Does Sir Bob Know It's Christmastime?
WHY YOU SHOULD CARE
The inescapable Christmas hit from the ’80s doesn’t hold up so well 30 years on, and neither does its brand of activism.
Pooja Bhatia is an OZY editor and writer. She has written for The Wall Street Journal, The New York Times and the Economist, and was once the mango-eating champion of Port-au-Prince.
Almost 30 years ago came a song that launched 10,000 white saviors onto the world’s benighted places: Bob Geldof’s “Do They Know It’s Christmas?” You know this song. You cannot escape this song. From Black Friday to January 2, it wafts relentlessly through malls and over the radio, and by next year, it will take more than a juice fast to get its cloying “Feed the wor-or-orld/Let them know it’s Christmastime” out of your system.
It was born of good intentions, of course. Geldof, lead singer of the Boomtown Rats, encountered reports on the famine striking Ethiopia and “decided he could not sit back and just watch the suffering.” He wrote the song with Midge Ure — in a flash, he says — and then went about wrangling pop stars to sing it. He got Sting, Paul McCartney, Phil Collins, Boy George, George Michael, Simon Le Bon and a bunch of flashers-in-the-pan. Don’t forget Bono! The celebs in the original video all look startlingly young and earnest, even a bit pious.
Almost 30 years ago came a song that launched 10,000 white saviors onto the world’s benighted places…
The lyrics likely would have sounded bizarre to Ethiopians, had they gotten a chance to hear them:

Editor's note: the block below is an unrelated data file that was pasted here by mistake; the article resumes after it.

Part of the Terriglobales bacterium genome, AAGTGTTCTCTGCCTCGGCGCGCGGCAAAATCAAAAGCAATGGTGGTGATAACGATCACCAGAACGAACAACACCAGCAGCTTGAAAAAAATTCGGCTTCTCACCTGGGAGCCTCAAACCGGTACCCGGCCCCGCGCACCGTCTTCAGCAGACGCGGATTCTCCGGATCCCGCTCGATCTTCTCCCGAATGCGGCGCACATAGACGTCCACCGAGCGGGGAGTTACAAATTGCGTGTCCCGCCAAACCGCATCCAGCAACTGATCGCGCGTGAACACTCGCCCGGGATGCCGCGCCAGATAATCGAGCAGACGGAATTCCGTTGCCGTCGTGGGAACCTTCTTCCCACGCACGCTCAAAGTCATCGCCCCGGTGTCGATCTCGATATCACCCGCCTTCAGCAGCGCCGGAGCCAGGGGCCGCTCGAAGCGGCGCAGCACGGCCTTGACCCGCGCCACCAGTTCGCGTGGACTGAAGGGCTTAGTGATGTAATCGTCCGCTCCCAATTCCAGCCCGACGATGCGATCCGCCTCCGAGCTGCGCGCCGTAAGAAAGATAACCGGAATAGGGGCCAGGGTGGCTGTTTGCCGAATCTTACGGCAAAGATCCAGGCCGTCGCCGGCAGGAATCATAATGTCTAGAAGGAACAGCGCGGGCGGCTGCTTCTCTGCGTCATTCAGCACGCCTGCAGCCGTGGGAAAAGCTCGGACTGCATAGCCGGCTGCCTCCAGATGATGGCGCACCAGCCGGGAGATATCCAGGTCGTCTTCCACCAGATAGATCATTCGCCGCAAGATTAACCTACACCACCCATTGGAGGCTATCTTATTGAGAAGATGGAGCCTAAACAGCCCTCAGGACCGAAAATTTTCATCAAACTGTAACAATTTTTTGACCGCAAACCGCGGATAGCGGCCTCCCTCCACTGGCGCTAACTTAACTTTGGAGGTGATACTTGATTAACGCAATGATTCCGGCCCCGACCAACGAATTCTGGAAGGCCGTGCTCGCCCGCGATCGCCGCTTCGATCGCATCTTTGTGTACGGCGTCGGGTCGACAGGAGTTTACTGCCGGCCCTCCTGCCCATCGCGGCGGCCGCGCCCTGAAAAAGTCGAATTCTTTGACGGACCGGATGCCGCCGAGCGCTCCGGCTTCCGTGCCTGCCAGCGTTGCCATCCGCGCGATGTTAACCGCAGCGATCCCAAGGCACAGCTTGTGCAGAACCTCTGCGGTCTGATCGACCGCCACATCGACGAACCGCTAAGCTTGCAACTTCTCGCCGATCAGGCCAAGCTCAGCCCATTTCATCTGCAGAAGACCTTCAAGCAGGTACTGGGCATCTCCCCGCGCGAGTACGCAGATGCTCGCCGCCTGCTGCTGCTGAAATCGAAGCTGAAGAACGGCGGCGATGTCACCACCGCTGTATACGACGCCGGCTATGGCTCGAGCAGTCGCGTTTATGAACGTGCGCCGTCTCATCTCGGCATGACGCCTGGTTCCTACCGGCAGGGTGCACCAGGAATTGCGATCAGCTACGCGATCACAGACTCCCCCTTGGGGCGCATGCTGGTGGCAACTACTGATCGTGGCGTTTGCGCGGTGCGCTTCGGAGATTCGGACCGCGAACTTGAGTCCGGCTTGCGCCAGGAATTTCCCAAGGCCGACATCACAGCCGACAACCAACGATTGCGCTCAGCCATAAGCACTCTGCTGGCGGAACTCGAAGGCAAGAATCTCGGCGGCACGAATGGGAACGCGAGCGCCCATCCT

There’s a world outside your window
And it’s a world of dread and fear
Where the only water flowing is a bitter sting of tears
And the Christmas bells that ring there are the clanging chimes of doom
Well tonight thank God it’s them instead of you
And there won’t be snow in Africa this Christmastime
The greatest gift they’ll get this year is life
Where nothing ever grows
No rain or rivers flow
Do they know it’s Christmastime at all?
The single sold about 12 million copies, and the Live Aid concerts that followed raised millions of dollars for famine in Ethiopia. Some 20 million Britons turned out for them, including Princess Diana. The endeavor got Geldof an honorary knighthood (he’s Irish, so he’s not eligible for a regular one) and engraved his name forever in the annals of white saviorhood.
Is our view of the Good Knight uncharitable? We don’t think so. Consider: In 2005, Geldof aimed for a reprise, but somehow invited only African groups to participate — arguing that others weren’t popular enough to bring in the crowds.
The song and series of events that followed point to the most harmful fallacies in aid:
- It’s better to do something than nothing.
- If we are aware of and concerned about suffering, we can end it.
- Reducing famine/poverty/suffering has nothing to do with politics.
Morrissey called Band Aid “the most self-righteous platform ever in the history of popular music.” More important, critics have since argued that the Live Aid money did at least as much harm as good in Ethiopia, and that Geldof-style activism, which emphasizes NGOs and incapacitates local democracies, will get the world’s poor nowhere. Thirty years after Live Aid, it’s time for a new celebrity activism. And a new Christmas tune.